Hitting the ground running with a fratboy-esque sequence that features a gag about inadvertently jerking off a bull, it’s clear from the outset that this is decidedly not the Power Rangers you remember from Saturday morning TV. In its early scenes, sophomore director Dean Israelite seems to be steering the decades-old kid’s franchise in an intriguing, relatively grounded direction, allowing his key players to feud and bond in detention, Breakfast Club-style, before sending them off on an altogether more fantastical adventure. However it soon becomes clear that this a film that aspires to be all things to all people – or at least, to all segments of the lucrative youth market. And so the regressive humour is awkwardly interspersed with earnest attempts at 21st century wokeness. One ranger resides proudly on the autism spectrum, while another struggles with her sexuality – although this is depicted so coyly, it feels more like a cynical box-ticking exercise than a genuine desire to be progressive. Meanwhile, the ominous, Chronicle-inspired tone of the first act jars horribly with the goofy, overblown spectacle of the final scenes. The result is a chaotic mess of a series reboot that feels like it was designed by a squabbling, leaderless committee. And yet, on a scene-by-scene basis, it offers more eccentric charm and genuine escapism than, say, anything Michael Bay or Zack Snyder could muster. All in all, then, it’s a mission just about accomplished.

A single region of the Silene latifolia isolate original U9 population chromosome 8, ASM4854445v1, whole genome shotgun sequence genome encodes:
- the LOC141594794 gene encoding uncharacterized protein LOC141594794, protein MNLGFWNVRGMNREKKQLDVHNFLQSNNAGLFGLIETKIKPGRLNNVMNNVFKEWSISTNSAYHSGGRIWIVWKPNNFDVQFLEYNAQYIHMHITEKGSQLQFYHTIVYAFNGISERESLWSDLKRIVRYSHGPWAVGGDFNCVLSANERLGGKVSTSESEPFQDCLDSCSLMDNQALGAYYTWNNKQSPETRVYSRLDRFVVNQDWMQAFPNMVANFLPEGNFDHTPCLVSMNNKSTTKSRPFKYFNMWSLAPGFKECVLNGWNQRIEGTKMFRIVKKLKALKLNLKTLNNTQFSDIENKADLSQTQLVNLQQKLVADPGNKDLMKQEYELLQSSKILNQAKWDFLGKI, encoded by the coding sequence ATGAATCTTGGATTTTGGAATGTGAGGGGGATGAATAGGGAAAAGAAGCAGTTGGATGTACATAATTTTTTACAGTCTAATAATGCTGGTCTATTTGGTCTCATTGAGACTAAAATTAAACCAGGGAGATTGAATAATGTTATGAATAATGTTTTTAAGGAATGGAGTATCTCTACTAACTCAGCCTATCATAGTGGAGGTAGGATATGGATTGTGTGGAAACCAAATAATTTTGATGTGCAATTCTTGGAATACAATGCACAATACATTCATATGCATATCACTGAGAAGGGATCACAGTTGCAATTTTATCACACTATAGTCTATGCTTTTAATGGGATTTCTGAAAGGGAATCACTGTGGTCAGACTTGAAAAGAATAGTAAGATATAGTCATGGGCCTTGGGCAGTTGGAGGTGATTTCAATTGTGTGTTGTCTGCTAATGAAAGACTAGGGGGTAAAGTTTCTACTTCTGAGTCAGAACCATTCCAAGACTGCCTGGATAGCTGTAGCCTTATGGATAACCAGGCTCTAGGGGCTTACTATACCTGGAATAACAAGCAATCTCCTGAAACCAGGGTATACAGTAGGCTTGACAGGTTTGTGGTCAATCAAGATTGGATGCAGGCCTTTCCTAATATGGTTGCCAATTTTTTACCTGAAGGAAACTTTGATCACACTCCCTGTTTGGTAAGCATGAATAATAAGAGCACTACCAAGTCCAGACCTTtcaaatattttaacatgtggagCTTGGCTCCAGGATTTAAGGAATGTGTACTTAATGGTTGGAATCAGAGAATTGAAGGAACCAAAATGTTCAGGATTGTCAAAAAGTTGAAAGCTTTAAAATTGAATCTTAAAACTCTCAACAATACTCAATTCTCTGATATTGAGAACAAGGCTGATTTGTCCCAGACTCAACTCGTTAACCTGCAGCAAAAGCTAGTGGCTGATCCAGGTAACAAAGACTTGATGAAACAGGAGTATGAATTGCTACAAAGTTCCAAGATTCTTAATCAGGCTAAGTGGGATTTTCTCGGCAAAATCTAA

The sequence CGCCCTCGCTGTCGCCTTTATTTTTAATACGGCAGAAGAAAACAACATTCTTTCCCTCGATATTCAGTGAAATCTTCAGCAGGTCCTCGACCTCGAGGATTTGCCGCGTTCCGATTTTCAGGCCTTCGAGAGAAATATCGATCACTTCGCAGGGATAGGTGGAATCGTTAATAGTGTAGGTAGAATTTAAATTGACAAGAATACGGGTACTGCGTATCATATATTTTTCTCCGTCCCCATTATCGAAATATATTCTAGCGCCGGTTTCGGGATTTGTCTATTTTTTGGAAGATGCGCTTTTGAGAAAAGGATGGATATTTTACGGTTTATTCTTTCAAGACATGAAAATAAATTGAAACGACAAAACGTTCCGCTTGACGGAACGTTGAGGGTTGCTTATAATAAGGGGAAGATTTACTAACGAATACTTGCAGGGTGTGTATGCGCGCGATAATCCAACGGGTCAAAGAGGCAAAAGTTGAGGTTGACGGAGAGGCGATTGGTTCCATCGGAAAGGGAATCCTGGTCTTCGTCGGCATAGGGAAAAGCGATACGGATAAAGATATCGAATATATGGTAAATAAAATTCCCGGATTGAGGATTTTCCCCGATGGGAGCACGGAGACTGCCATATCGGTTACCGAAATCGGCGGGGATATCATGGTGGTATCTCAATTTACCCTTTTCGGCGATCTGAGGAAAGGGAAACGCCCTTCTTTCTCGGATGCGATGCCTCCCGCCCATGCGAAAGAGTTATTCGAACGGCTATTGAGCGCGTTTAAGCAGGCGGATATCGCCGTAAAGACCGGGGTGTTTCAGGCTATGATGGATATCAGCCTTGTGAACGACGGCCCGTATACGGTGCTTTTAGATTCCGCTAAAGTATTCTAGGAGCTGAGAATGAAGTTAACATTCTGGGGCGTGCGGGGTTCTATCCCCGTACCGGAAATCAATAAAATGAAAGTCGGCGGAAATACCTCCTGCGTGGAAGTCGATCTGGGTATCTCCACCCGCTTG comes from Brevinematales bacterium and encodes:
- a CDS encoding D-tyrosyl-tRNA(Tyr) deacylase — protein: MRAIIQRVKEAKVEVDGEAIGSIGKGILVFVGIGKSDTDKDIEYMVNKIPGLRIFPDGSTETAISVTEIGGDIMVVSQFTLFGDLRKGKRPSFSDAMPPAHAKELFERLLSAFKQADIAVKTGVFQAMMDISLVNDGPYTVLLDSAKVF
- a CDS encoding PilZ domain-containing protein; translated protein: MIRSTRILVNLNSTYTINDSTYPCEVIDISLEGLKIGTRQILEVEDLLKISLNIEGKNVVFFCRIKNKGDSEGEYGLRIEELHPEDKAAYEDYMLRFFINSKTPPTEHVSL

Power Rangers | Directed by Dean Israelite (USA 2017) with Dacre Montgomery, Elizabeth Banks, Bryan Cranston. Starts March 23